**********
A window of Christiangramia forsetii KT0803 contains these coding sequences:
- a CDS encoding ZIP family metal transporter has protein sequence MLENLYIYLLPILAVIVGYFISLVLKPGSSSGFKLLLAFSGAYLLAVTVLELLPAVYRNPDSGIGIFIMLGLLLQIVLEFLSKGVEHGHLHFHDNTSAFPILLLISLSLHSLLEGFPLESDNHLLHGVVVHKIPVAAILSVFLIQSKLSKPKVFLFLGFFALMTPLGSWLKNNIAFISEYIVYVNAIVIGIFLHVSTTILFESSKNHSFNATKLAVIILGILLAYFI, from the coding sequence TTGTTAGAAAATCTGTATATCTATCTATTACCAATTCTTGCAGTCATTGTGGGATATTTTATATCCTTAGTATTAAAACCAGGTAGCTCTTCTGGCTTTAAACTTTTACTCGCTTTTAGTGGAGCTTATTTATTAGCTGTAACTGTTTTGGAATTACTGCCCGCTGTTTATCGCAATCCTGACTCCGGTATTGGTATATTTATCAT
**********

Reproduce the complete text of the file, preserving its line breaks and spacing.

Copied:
A window of Christiangramia forsetii KT0803 contains these coding sequences:
- a CDS encoding ZIP family metal transporter has protein sequence MLENLYIYLLPILAVIVGYFISLVLKPGSSSGFKLLLAFSGAYLLAVTVLELLPAVYRNPDSGIGIFIMLGLLLQIVLEFLSKGVEHGHLHFHDNTSAFPILLLISLSLHSLLEGFPLESDNHLLHGVVVHKIPVAAILSVFLIQSKLSKPKVFLFLGFFALMTPLGSWLKNNIAFISEYIVYVNAIVIGIFLHVSTTILFESSKNHSFNATKLAVIILGILLAYFI, from the coding sequence TTGTTAGAAAATCTGTATATCTATCTATTACCAATTCTTGCAGTCATTGTGGGATATTTTATATCCTTAGTATTAAAACCAGGTAGCTCTTCTGGCTTTAAACTTTTACTCGCTTTTAGTGGAGCTTATTTATTAGCTGTAACTGTTTTGGAATTACTGCCCGCTGTTTATCGCAATCCTGACTCCGGTATTGGTATATTTATCAT